Language change outdoes nonsense, just as misbehaviour outdoes satire. In Through the Looking-Glass Alice mentions to the Gnat that, where she comes from, they have butterflies. ‘“Crawling at your feet,” the Gnat said, “you may observe a Bread-and-Butterfly. Its wings are thin slices of bread-and-butter, its body is a crust, and its head is a lump of sugar. It lives on weak tea with cream in it.” “Supposing it couldn’t find any?” Alice asked. “Then it would die, of course,” the Gnat replied. “But that must happen very often,” Alice remarked thoughtfully. “It always happens,” said the Gnat.’
In April last year, I wrote, with regard to vaccination, about ramping up, a phrase that had been applied to industrial production in the 1980s, but ultimately derived from medieval heraldic fauna rearing up — lions rampant and so on. Now we read in the press about Operation Rampdown, a briefing paper prepared by the UK Health Security Agency. ‘What activities can we start ramping down before April?’ is one of the questions posed. It doesn’t seem to matter that the phrase ramp down does not exist in English. Like the Bread-and-Butterfly, it was high time it did.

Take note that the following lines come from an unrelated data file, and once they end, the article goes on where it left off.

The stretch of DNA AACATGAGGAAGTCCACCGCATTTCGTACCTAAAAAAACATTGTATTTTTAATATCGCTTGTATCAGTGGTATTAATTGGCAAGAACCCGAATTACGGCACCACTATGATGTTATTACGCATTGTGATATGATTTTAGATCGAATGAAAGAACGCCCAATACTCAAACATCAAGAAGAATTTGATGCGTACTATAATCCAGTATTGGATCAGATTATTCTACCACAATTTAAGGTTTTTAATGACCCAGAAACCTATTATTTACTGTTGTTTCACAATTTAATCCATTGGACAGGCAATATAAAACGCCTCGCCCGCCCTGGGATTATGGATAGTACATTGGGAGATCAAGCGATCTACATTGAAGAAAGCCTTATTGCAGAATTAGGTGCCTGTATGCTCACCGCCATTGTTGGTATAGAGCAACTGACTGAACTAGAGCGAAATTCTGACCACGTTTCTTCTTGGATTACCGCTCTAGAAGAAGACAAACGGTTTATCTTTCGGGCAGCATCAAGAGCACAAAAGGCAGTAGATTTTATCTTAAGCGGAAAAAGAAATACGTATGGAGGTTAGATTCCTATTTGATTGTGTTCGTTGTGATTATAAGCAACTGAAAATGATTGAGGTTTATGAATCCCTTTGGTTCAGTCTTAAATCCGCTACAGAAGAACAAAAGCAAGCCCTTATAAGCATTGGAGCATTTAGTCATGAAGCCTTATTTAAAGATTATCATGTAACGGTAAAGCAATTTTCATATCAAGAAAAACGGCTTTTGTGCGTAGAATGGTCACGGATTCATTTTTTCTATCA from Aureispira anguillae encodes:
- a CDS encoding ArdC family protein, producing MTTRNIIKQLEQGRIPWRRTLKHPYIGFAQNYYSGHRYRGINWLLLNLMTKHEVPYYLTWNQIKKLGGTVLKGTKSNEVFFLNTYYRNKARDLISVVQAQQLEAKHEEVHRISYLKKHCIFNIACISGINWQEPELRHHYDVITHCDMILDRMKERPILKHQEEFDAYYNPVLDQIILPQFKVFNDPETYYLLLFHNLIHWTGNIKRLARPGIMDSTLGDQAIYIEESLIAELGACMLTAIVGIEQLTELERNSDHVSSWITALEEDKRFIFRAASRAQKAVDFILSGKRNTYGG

Although the Oxford English Dictionary has no entry for ramp down, the phrase occurs unnoted there, hidden in a 2005 quotation from the New York Times to illustrate the adjective fast-tracked: ‘Booz Allen Hamilton has a “ramp up, ramp down” policy that lets fast-tracked employees take timeouts from client work without scuttling their careers.’
A similar phrase that few recognised as English came from the final statements of COP26, in which coal was not to be phased out, but phased down. Compared with ramp down, this is a long-established expression, going back to 1957, again in America: ‘The army said it will be necessary to “phase down or close” some posts.’
All this phasing is a metaphor from electrical engineering, where oscillations or alternating currents have to be in phase with each other. It takes something like COP to seize upon a popularly obscure element of electric engineering to explain to the public its future course.